Christopher Hitchens had the same degree of stutter.  Mel Tillis famously stuttered except when he was singing.  When I entered Brooklyn Prep at age 12, one of the first-semester courses, one hour a week, was public speaking.  I explained my difficulty to the Jesuit scholastic who taught the course, and he agreed to exempt me.  That lasted for a month.  His sister was a speech therapist, and she must have advised him to give me a trial.  When he told me that, I shrugged OK, perfectly fatalistically.

I prepared the required five-minute speech, on the subject of etiquette.  I practiced it to make it last exactly five minutes.  Unfortunately, the first sentence was "Do you eat your peas with a knife?"  Even more unfortunately, that day was a "P" day.  I was on the podium for at least a minute, spluttering and stamping in an attempt to get the word "peas" out.  Mr. Enright (scholastics had the title "Mister") waved me back to my seat, nobody made reference to it, and I never did that again.

Mr. Enright's sister took me on as a project, but after six weeks, she decided I wasn't making progress.

Stutterers become adept at finding synonyms to get around the forbidden consonant – in my case, always an unvoiced consonant.  I was a good mimic – useful in New York City – and found that when I did accents, I didn't stutter.  When I recited poetry, I didn't stutter.  When I sang, I didn't stutter.  Hmm.  I decided that it was a matter of cadence, and if I treated speech musically, I did pretty well.  If you listen to Hitchens speak or read, you'll hear him do exactly that.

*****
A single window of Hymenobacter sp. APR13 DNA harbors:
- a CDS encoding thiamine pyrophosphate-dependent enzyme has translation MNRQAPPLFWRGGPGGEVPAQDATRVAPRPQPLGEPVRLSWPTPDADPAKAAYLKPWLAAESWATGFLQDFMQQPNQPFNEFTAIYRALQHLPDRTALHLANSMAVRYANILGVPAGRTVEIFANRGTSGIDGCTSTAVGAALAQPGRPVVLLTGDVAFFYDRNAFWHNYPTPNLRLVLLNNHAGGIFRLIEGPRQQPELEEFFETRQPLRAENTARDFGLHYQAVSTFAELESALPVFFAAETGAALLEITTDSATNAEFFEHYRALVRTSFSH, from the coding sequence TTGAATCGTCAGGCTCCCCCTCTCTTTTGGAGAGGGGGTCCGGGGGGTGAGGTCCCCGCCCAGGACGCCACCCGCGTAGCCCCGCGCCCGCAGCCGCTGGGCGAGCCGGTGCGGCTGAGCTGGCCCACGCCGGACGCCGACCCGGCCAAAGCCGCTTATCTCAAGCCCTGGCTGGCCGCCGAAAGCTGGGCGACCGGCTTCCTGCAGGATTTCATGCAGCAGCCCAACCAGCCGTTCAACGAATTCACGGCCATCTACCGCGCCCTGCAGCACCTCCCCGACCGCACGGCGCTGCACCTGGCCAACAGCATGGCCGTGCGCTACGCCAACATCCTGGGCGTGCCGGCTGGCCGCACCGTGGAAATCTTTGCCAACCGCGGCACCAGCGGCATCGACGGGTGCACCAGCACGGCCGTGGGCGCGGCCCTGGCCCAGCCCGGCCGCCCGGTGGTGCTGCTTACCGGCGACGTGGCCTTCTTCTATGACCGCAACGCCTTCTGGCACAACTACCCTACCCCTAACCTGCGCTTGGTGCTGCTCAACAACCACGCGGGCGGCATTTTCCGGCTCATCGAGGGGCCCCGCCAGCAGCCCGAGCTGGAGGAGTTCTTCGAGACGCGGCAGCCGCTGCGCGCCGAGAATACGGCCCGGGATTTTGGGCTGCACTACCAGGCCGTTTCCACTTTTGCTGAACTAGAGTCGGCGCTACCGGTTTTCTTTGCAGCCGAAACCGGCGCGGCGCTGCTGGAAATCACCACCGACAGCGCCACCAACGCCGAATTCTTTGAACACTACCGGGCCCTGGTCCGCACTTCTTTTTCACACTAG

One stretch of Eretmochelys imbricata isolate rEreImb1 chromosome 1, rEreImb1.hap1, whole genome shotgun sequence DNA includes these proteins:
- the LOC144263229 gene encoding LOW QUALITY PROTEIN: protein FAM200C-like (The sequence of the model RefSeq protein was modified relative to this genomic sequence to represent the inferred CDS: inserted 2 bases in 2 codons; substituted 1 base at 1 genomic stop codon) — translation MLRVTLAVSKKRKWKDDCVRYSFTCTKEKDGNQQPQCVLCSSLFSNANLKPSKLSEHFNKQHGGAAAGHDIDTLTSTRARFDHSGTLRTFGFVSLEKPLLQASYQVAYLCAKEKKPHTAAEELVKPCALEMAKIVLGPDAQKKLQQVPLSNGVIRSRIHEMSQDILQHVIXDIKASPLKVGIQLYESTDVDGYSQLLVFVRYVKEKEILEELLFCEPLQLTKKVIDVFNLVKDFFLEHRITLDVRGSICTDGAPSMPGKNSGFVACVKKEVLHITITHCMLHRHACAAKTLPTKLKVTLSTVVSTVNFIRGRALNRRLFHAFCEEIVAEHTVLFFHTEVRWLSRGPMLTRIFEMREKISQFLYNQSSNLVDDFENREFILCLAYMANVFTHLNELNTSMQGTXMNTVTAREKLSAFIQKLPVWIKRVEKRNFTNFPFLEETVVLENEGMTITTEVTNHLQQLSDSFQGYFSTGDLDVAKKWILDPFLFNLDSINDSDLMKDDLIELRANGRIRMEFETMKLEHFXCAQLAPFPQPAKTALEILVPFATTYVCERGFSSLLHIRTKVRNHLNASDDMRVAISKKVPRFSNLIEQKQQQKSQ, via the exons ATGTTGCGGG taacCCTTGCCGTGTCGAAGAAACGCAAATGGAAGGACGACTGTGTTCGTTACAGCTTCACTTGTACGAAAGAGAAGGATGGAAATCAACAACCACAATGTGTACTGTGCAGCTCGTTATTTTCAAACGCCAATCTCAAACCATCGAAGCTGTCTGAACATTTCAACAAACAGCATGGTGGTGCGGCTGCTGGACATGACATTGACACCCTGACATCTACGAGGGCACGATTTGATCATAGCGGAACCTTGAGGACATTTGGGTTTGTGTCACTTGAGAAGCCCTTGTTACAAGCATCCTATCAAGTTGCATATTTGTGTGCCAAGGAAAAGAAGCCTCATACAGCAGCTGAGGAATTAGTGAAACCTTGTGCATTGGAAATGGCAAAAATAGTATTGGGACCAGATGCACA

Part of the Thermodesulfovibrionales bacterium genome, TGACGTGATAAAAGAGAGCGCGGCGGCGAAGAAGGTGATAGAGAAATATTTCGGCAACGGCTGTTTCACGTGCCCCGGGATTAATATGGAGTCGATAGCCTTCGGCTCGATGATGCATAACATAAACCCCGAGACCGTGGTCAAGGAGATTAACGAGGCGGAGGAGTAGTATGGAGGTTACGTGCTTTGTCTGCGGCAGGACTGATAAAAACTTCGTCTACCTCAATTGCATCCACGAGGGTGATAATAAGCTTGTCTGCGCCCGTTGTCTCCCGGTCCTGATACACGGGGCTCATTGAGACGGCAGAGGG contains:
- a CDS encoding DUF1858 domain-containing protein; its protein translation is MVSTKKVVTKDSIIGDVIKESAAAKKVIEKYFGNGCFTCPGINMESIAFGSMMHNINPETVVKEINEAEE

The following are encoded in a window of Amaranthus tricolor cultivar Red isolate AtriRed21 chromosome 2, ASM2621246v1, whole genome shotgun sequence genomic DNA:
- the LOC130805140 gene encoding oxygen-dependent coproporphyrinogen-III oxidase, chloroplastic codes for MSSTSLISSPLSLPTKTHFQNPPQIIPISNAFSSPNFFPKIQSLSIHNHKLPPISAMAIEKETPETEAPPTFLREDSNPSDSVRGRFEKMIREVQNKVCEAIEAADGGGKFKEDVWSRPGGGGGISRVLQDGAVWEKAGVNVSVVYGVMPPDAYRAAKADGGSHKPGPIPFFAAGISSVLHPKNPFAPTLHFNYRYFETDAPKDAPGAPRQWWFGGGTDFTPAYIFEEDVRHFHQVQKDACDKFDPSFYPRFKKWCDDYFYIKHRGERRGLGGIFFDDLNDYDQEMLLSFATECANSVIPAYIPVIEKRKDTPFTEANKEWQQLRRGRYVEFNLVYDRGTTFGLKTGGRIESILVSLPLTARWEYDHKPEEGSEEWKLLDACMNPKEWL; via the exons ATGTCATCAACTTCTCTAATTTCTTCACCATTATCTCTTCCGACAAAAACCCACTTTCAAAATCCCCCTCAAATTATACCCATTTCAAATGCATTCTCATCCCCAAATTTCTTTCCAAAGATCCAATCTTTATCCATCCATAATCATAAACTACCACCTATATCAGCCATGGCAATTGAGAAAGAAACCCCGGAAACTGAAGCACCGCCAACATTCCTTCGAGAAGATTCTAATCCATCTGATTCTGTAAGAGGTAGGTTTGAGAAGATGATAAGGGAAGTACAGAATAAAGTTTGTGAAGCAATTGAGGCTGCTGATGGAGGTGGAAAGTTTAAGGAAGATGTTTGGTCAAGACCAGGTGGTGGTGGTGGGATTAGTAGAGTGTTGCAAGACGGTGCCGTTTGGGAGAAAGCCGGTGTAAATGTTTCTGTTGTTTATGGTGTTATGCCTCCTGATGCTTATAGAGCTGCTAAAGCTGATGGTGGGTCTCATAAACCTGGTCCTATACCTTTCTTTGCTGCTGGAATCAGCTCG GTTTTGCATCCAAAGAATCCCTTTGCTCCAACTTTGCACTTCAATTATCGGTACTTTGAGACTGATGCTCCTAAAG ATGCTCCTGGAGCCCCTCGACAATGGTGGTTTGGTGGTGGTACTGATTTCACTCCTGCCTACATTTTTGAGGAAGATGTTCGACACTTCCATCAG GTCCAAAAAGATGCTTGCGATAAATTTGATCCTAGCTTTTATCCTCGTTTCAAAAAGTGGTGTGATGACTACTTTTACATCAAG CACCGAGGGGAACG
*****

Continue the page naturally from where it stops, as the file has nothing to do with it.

When I got to college, a junior year elective course was Experimental Psychology, taught by a newly minted M.S., Mr. Hoffman.  He told us the course would include seminar technique, and each of us would prepare an hour's lecture (no slides) on an assigned subject.  The psych majors were assigned topics like Lashley's Law of Mass Action of the Brain.  I was a pre-med, and I was assigned Endocrinology.

As you can guess, that's a very broad subject to cover in one hour – seven glands doing multiple complicated interwoven things.  And, worse, it was in ferment at that time with the Worcester Foundation for Experimental Biology just developing oral birth control, and publishing voluminous cutting-edge research on endocrinology.  I decided that I would read that as well as the standard textbooks.  I learned that an incoherent drunk could be brought rapidly to sensibility by administering oral T3 thyroid hormone, even if just dissolved on the tongue.

Luckily, I had six weeks to prepare, and, fueled by fear, I mastered the field summary as well as one might have hoped – so well, in fact, that I gave the lecture with only a single interruption, when Mr. Hoffman stopped me from passing over the pineal gland, and I had to give a couple of minutes on what it used to do when it did something (this was before melatonin).

So: cadence...and solid preparation.  When I was in medical school taking oral exams, and then the oral National Boards, it was the preparation that saved me. 

I suspect that another stutterer would be able to recognize me as a comrade.  I certainly recognize the verbal tricks and tics in others.  Perhaps we should develop a secret handshake, perhaps just a wink and a nod.  I've never met a female stutterer; the statistics are about 4:1 male.  I didn't have the turnaround that Annie Glenn did – just steady improvement after the initial revelation.  But I can imagine her joy at finally being able to tell John to pick up his socks.

As an aside, a third grade teacher – that's when stuttering problems tend to become manifest – was telling her class about stuttering, and the male predominance, and the fact that animals don't stutter.

A little girl at the back said, "My kitty stuttered."   

The teacher said, "Really?  That's very unusual.  Are you sure?"

"Yes.  When the Rottweiler jumped into our yard, the kitty said, 'F-f-f-f-f-f,' and before she could say [expletive!], the Rottweiler ate her."